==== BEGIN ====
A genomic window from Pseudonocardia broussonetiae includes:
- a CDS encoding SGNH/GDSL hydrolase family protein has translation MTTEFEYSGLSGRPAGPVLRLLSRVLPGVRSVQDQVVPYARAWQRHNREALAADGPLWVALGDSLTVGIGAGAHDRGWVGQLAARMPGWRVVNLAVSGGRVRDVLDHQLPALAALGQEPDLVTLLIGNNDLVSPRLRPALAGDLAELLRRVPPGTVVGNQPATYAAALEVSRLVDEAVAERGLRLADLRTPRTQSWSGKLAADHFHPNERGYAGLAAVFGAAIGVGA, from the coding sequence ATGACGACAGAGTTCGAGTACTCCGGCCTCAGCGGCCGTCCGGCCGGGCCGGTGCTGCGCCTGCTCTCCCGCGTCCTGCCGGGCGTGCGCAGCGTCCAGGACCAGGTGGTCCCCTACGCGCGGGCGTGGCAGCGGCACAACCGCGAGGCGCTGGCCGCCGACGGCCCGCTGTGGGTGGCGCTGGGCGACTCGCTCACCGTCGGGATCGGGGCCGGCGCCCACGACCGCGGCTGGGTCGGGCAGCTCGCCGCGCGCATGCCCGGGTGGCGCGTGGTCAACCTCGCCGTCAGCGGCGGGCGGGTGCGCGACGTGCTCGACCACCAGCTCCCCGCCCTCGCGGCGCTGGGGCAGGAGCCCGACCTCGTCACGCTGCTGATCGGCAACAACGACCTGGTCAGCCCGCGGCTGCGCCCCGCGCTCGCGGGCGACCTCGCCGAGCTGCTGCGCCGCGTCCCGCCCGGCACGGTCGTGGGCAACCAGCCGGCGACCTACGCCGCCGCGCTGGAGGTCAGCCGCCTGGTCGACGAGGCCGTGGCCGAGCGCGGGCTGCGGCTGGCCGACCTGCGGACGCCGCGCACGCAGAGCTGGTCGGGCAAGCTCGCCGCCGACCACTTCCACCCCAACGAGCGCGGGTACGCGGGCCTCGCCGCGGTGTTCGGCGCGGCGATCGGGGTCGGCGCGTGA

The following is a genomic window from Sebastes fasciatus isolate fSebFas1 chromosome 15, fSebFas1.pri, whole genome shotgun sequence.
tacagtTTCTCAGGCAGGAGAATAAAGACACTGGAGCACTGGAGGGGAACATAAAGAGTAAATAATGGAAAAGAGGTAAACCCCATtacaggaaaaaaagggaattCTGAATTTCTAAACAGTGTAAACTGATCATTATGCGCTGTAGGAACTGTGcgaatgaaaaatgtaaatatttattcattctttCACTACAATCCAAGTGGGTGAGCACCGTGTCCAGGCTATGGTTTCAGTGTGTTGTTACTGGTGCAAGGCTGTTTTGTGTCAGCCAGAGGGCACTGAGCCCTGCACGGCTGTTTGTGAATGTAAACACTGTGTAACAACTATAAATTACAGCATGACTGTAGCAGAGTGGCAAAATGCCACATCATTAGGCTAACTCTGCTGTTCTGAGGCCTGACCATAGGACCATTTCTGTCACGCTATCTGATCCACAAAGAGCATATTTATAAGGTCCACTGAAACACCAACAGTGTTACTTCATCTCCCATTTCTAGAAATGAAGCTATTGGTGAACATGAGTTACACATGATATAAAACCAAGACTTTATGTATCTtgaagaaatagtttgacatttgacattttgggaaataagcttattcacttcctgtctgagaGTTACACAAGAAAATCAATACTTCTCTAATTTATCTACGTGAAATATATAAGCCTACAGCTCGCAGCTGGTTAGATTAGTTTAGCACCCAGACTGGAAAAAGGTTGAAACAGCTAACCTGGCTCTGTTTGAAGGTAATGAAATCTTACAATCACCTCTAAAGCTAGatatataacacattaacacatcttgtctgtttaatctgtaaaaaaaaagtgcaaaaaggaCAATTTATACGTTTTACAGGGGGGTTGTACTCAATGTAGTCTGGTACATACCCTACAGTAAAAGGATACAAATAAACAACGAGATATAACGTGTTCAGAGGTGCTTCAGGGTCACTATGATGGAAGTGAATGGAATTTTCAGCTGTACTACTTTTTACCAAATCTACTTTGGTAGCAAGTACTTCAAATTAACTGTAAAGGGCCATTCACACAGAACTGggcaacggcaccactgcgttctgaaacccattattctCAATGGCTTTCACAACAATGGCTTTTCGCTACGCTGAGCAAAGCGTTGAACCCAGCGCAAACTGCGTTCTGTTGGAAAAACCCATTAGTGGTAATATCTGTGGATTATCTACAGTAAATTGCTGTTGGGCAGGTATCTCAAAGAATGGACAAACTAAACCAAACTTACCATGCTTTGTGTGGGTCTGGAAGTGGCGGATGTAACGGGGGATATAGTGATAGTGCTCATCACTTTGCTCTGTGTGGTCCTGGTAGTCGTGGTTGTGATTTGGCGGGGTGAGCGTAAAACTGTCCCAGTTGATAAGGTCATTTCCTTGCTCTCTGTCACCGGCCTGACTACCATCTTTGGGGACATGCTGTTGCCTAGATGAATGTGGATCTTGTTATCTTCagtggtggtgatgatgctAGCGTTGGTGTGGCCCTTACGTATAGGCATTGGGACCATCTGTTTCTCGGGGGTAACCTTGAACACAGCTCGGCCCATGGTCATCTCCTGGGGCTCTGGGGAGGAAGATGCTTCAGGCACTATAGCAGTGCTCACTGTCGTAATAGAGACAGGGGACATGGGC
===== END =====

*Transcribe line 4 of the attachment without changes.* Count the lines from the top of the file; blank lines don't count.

tacagtTTCTCAGGCAGGAGAATAAAGACACTGGAGCACTGGAGGGGAACATAAAGAGTAAATAATGGAAAAGAGGTAAACCCCATtacaggaaaaaaagggaattCTGAATTTCTAAACAGTGTAAACTGATCATTATGCGCTGTAGGAACTGTGcgaatgaaaaatgtaaatatttattcattctttCACTACAATCCAAGTGGGTGAGCACCGTGTCCAGGCTATGGTTTCAGTGTGTTGTTACTGGTGCAAGGCTGTTTTGTGTCAGCCAGAGGGCACTGAGCCCTGCACGGCTGTTTGTGAATGTAAACACTGTGTAACAACTATAAATTACAGCATGACTGTAGCAGAGTGGCAAAATGCCACATCATTAGGCTAACTCTGCTGTTCTGAGGCCTGACCATAGGACCATTTCTGTCACGCTATCTGATCCACAAAGAGCATATTTATAAGGTCCACTGAAACACCAACAGTGTTACTTCATCTCCCATTTCTAGAAATGAAGCTATTGGTGAACATGAGTTACACATGATATAAAACCAAGACTTTATGTATCTtgaagaaatagtttgacatttgacattttgggaaataagcttattcacttcctgtctgagaGTTACACAAGAAAATCAATACTTCTCTAATTTATCTACGTGAAATATATAAGCCTACAGCTCGCAGCTGGTTAGATTAGTTTAGCACCCAGACTGGAAAAAGGTTGAAACAGCTAACCTGGCTCTGTTTGAAGGTAATGAAATCTTACAATCACCTCTAAAGCTAGatatataacacattaacacatcttgtctgtttaatctgtaaaaaaaaagtgcaaaaaggaCAATTTATACGTTTTACAGGGGGGTTGTACTCAATGTAGTCTGGTACATACCCTACAGTAAAAGGATACAAATAAACAACGAGATATAACGTGTTCAGAGGTGCTTCAGGGTCACTATGATGGAAGTGAATGGAATTTTCAGCTGTACTACTTTTTACCAAATCTACTTTGGTAGCAAGTACTTCAAATTAACTGTAAAGGGCCATTCACACAGAACTGggcaacggcaccactgcgttctgaaacccattattctCAATGGCTTTCACAACAATGGCTTTTCGCTACGCTGAGCAAAGCGTTGAACCCAGCGCAAACTGCGTTCTGTTGGAAAAACCCATTAGTGGTAATATCTGTGGATTATCTACAGTAAATTGCTGTTGGGCAGGTATCTCAAAGAATGGACAAACTAAACCAAACTTACCATGCTTTGTGTGGGTCTGGAAGTGGCGGATGTAACGGGGGATATAGTGATAGTGCTCATCACTTTGCTCTGTGTGGTCCTGGTAGTCGTGGTTGTGATTTGGCGGGGTGAGCGTAAAACTGTCCCAGTTGATAAGGTCATTTCCTTGCTCTCTGTCACCGGCCTGACTACCATCTTTGGGGACATGCTGTTGCCTAGATGAATGTGGATCTTGTTATCTTCagtggtggtgatgatgctAGCGTTGGTGTGGCCCTTACGTATAGGCATTGGGACCATCTGTTTCTCGGGGGTAACCTTGAACACAGCTCGGCCCATGGTCATCTCCTGGGGCTCTGGGGAGGAAGATGCTTCAGGCACTATAGCAGTGCTCACTGTCGTAATAGAGACAGGGGACATGGGC